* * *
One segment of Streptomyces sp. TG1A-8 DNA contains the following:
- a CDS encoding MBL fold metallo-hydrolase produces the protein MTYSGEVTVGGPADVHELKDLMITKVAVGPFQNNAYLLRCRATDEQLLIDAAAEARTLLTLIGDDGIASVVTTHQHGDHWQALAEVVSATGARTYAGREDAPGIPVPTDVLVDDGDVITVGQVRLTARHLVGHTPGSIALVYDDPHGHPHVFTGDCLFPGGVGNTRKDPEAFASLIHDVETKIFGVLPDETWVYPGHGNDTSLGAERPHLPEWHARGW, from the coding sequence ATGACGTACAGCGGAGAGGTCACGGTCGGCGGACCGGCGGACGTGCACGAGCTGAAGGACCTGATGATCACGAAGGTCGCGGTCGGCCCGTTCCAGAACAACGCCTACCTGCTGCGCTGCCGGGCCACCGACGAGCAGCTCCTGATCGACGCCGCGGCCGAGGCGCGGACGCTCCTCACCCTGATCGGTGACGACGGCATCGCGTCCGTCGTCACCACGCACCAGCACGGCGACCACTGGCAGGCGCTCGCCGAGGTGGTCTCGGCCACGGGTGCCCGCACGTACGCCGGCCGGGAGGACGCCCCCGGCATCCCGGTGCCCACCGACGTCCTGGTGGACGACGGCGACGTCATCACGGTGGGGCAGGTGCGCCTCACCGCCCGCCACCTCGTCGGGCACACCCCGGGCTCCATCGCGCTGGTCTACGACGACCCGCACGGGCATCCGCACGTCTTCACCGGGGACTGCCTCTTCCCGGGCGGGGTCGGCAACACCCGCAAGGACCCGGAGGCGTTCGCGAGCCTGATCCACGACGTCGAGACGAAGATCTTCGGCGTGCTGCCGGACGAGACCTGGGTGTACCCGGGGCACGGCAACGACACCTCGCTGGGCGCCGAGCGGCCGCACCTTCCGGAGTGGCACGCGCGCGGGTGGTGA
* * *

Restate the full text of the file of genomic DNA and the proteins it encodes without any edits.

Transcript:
One segment of Streptomyces sp. TG1A-8 DNA contains the following:
- a CDS encoding MBL fold metallo-hydrolase produces the protein MTYSGEVTVGGPADVHELKDLMITKVAVGPFQNNAYLLRCRATDEQLLIDAAAEARTLLTLIGDDGIASVVTTHQHGDHWQALAEVVSATGARTYAGREDAPGIPVPTDVLVDDGDVITVGQVRLTARHLVGHTPGSIALVYDDPHGHPHVFTGDCLFPGGVGNTRKDPEAFASLIHDVETKIFGVLPDETWVYPGHGNDTSLGAERPHLPEWHARGW, from the coding sequence ATGACGTACAGCGGAGAGGTCACGGTCGGCGGACCGGCGGACGTGCACGAGCTGAAGGACCTGATGATCACGAAGGTCGCGGTCGGCCCGTTCCAGAACAACGCCTACCTGCTGCGCTGCCGGGCCACCGACGAGCAGCTCCTGATCGACGCCGCGGCCGAGGCGCGGACGCTCCTCACCCTGATCGGTGACGACGGCATCGCGTCCGTCGTCACCACGCACCAGCACGGCGACCACTGGCAGGCGCTCGCCGAGGTGGTCTCGGCCACGGGTGCCCGCACGTACGCCGGCCGGGAGGACGCCCCCGGCATCCCGGTGCCCACCGACGTCCTGGTGGACGACGGCGACGTCATCACGGTGGGGCAGGTGCGCCTCACCGCCCGCCACCTCGTCGGGCACACCCCGGGCTCCATCGCGCTGGTCTACGACGACCCGCACGGGCATCCGCACGTCTTCACCGGGGACTGCCTCTTCCCGGGCGGGGTCGGCAACACCCGCAAGGACCCGGAGGCGTTCGCGAGCCTGATCCACGACGTCGAGACGAAGATCTTCGGCGTGCTGCCGGACGAGACCTGGGTGTACCCGGGGCACGGCAACGACACCTCGCTGGGCGCCGAGCGGCCGCACCTTCCGGAGTGGCACGCGCGCGGGTGGTGA